BY: SAMANTHA TAPP
For most, travelling is a goal. We work, save and plan so for a couple of blissful weeks a year we can indulge in the adventure we crave. For some it’s relaxing on a beach in the Caribbean for a week, for others it’s hiking through treacherous conditions in a wintery wonderland. For Guirec Soudée, it’s a lifestyle, not a goal, and it’s sailing solo on a sailboat around the world.
“When you’re young, people ask you, ‘what do you want to do?’ But before knowing what I want to do, I want to know where I’d like to be,” Soudée said in a Great Big Story documentary.
Two-and-a-half years ago, when Soudée was only 22 years old, he set off from his home in France on his 30-foot sailboat, Yvinec. Since he was young he had always dreamed of traveling around the world, and this was his chance.
So far he has travelled between 15,000 to 20,000 miles on his boat. His journey began when he arrived in Spain, followed by Portugal. From there he sailed along the coast of Africa and then to the Caribbean. Next he traveled to Greenland where he ended up staying for a year. When the wanderlust came calling again he did the Northwest Passage to leave the Atlantic and arrive in the Pacific by the north of America. His travels will continue until he ends up back in France.
According to his blog, he has had some milestones along the way: at 22 he crossed the Atlantic solo; at 23 he hibernated without any help for 130 days in the ice of Greenland; and at 24 he became the world’s youngest sailor to cross the Northern Passage alone.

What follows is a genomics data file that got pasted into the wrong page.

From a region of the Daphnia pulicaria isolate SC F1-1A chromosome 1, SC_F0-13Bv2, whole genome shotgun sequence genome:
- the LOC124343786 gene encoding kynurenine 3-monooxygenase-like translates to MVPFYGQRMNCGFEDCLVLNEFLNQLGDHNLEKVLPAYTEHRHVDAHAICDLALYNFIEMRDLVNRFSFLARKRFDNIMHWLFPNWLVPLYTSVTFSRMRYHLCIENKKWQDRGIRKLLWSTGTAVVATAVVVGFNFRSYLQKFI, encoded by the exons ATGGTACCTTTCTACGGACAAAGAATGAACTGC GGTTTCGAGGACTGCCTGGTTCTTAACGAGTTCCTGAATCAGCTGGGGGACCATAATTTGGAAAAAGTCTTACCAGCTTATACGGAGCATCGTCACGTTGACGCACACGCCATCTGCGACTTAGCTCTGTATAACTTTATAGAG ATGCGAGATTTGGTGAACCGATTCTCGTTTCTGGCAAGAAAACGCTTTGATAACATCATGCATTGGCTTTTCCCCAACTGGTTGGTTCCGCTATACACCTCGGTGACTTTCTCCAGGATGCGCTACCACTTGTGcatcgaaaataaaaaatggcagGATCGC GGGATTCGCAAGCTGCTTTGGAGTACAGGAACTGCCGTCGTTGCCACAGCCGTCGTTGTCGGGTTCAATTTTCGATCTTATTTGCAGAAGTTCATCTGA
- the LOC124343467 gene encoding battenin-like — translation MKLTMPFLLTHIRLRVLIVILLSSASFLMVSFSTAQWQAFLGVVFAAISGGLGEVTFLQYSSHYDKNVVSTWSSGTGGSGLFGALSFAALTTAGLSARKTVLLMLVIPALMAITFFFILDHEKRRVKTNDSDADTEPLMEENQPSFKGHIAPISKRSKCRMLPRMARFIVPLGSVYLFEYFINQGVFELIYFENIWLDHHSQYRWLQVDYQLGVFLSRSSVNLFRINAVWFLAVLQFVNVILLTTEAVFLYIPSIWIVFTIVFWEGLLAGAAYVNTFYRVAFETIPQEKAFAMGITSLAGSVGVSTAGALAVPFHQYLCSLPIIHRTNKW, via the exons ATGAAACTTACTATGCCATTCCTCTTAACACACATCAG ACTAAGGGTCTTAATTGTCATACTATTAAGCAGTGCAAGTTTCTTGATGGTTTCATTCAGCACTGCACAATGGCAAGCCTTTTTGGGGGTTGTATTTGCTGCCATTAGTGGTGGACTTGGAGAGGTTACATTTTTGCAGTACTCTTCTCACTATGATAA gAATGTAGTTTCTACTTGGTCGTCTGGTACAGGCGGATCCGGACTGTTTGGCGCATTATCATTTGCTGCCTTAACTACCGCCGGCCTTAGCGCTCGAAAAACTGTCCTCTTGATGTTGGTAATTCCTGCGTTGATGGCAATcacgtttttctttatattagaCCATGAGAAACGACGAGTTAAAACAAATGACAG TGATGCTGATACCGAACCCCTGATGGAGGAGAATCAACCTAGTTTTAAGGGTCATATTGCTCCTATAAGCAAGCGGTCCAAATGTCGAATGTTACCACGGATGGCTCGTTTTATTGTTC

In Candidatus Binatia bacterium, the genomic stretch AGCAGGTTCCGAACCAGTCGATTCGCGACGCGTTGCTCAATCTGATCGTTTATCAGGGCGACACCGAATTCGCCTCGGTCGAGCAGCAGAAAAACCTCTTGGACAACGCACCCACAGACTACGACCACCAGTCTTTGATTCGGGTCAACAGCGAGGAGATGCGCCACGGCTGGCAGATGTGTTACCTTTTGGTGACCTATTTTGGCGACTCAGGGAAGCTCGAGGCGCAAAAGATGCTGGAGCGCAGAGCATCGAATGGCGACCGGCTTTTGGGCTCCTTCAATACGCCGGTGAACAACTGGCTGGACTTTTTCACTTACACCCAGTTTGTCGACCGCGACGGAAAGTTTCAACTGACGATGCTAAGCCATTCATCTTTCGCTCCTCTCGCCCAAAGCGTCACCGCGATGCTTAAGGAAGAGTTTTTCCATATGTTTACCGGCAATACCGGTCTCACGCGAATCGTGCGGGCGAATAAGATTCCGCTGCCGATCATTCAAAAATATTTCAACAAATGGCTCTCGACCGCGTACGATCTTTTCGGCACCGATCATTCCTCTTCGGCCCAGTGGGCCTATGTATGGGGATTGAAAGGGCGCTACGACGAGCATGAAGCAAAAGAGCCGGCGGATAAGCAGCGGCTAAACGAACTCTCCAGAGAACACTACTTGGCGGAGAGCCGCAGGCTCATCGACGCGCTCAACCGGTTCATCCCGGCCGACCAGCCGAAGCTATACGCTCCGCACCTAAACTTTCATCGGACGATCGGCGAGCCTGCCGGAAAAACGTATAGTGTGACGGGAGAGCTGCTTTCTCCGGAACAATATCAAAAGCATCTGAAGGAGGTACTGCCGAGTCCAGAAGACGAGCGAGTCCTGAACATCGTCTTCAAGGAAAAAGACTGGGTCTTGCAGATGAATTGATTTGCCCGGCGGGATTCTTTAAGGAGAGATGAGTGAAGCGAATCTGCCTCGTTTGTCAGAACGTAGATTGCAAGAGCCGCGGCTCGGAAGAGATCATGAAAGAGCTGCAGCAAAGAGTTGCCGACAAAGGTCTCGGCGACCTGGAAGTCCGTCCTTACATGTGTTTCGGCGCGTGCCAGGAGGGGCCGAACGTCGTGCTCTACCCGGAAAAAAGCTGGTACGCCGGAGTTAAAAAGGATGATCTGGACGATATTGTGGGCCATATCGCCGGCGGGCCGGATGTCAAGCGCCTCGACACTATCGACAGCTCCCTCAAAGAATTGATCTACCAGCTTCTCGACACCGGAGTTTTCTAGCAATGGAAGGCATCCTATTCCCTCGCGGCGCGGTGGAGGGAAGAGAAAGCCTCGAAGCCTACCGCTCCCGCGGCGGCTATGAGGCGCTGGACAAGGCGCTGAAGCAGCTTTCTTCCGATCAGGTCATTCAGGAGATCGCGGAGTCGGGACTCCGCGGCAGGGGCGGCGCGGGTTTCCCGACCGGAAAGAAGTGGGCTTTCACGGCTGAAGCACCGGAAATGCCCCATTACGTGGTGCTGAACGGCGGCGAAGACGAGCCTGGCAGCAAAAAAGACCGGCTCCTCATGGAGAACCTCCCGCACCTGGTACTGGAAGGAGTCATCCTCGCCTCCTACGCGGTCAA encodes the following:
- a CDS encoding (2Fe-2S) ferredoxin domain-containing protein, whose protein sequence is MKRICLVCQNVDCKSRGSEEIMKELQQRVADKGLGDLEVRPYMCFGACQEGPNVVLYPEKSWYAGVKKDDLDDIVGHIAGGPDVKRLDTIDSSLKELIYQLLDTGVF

However, Soudée is not completely alone. Before he even dreamed of owning a boat, he had another dream: to own a chicken. Meet Monique, or more fondly referred to as ‘Momo,’ the chicken that Soudée found while travelling in the Canary Islands.
When he still lived in France he had received advice from experts in France about having a pet chicken and they warned him that if the chicken was under stress she wouldn’t lay eggs. But on Monique’s first day on board, she laid an egg. And after 28 days she had laid 25 eggs. Monique and Soudée are completely at ease with each other, Soudée saying that they’re both adventurous and wanted to see how having their own life on a boat would work.
And so far, it has worked well. There have been ups and downs, including the boat getting stuck in the ice in the winter, but he thrives in critical situations, priding himself on working his own way out of tough situations that test him. Currently Soudée and Monique are in Vancouver Island and they have just added a puppy, Bosco, to the crew.
“There are even moments I would give my boat, I would pay with my whole life to get out of there,” he said. “But then the next day, the sun comes back, the wind has calmed, Monique has laid an egg and life begins again.”